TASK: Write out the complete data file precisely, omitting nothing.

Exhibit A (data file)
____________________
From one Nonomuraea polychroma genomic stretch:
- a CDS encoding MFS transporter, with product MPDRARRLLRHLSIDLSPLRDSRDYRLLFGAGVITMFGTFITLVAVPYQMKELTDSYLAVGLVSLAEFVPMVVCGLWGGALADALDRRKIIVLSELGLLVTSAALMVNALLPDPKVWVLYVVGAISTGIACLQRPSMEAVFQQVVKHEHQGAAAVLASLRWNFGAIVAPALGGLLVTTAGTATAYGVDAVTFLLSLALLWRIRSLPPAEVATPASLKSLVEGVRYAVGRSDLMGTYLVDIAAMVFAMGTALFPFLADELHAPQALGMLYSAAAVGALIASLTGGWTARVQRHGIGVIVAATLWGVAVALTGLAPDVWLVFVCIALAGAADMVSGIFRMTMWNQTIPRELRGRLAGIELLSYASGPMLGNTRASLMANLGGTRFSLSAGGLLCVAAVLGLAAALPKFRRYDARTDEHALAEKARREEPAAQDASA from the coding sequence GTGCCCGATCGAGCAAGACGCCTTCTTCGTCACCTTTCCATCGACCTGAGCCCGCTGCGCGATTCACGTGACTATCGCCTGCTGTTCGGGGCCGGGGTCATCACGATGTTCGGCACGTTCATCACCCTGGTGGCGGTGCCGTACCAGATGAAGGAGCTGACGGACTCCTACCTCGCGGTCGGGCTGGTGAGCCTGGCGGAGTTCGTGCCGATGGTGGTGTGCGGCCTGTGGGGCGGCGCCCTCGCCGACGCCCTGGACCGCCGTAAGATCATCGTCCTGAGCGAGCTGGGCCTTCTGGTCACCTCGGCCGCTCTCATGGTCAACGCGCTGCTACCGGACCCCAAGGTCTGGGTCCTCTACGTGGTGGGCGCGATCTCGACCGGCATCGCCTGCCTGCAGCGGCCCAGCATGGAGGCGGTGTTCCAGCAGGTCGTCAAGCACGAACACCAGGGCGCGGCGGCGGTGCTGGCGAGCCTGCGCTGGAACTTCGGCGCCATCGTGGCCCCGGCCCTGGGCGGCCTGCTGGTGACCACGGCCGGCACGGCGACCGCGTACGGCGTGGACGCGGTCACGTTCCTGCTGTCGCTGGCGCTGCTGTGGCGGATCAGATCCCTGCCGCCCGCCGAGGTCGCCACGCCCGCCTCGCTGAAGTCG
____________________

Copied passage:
From one Nonomuraea polychroma genomic stretch:
- a CDS encoding MFS transporter, with product MPDRARRLLRHLSIDLSPLRDSRDYRLLFGAGVITMFGTFITLVAVPYQMKELTDSYLAVGLVSLAEFVPMVVCGLWGGALADALDRRKIIVLSELGLLVTSAALMVNALLPDPKVWVLYVVGAISTGIACLQRPSMEAVFQQVVKHEHQGAAAVLASLRWNFGAIVAPALGGLLVTTAGTATAYGVDAVTFLLSLALLWRIRSLPPAEVATPASLKSLVEGVRYAVGRSDLMGTYLVDIAAMVFAMGTALFPFLADELHAPQALGMLYSAAAVGALIASLTGGWTARVQRHGIGVIVAATLWGVAVALTGLAPDVWLVFVCIALAGAADMVSGIFRMTMWNQTIPRELRGRLAGIELLSYASGPMLGNTRASLMANLGGTRFSLSAGGLLCVAAVLGLAAALPKFRRYDARTDEHALAEKARREEPAAQDASA from the coding sequence GTGCCCGATCGAGCAAGACGCCTTCTTCGTCACCTTTCCATCGACCTGAGCCCGCTGCGCGATTCACGTGACTATCGCCTGCTGTTCGGGGCCGGGGTCATCACGATGTTCGGCACGTTCATCACCCTGGTGGCGGTGCCGTACCAGATGAAGGAGCTGACGGACTCCTACCTCGCGGTCGGGCTGGTGAGCCTGGCGGAGTTCGTGCCGATGGTGGTGTGCGGCCTGTGGGGCGGCGCCCTCGCCGACGCCCTGGACCGCCGTAAGATCATCGTCCTGAGCGAGCTGGGCCTTCTGGTCACCTCGGCCGCTCTCATGGTCAACGCGCTGCTACCGGACCCCAAGGTCTGGGTCCTCTACGTGGTGGGCGCGATCTCGACCGGCATCGCCTGCCTGCAGCGGCCCAGCATGGAGGCGGTGTTCCAGCAGGTCGTCAAGCACGAACACCAGGGCGCGGCGGCGGTGCTGGCGAGCCTGCGCTGGAACTTCGGCGCCATCGTGGCCCCGGCCCTGGGCGGCCTGCTGGTGACCACGGCCGGCACGGCGACCGCGTACGGCGTGGACGCGGTCACGTTCCTGCTGTCGCTGGCGCTGCTGTGGCGGATCAGATCCCTGCCGCCCGCCGAGGTCGCCACGCCCGCCTCGCTGAAGTCG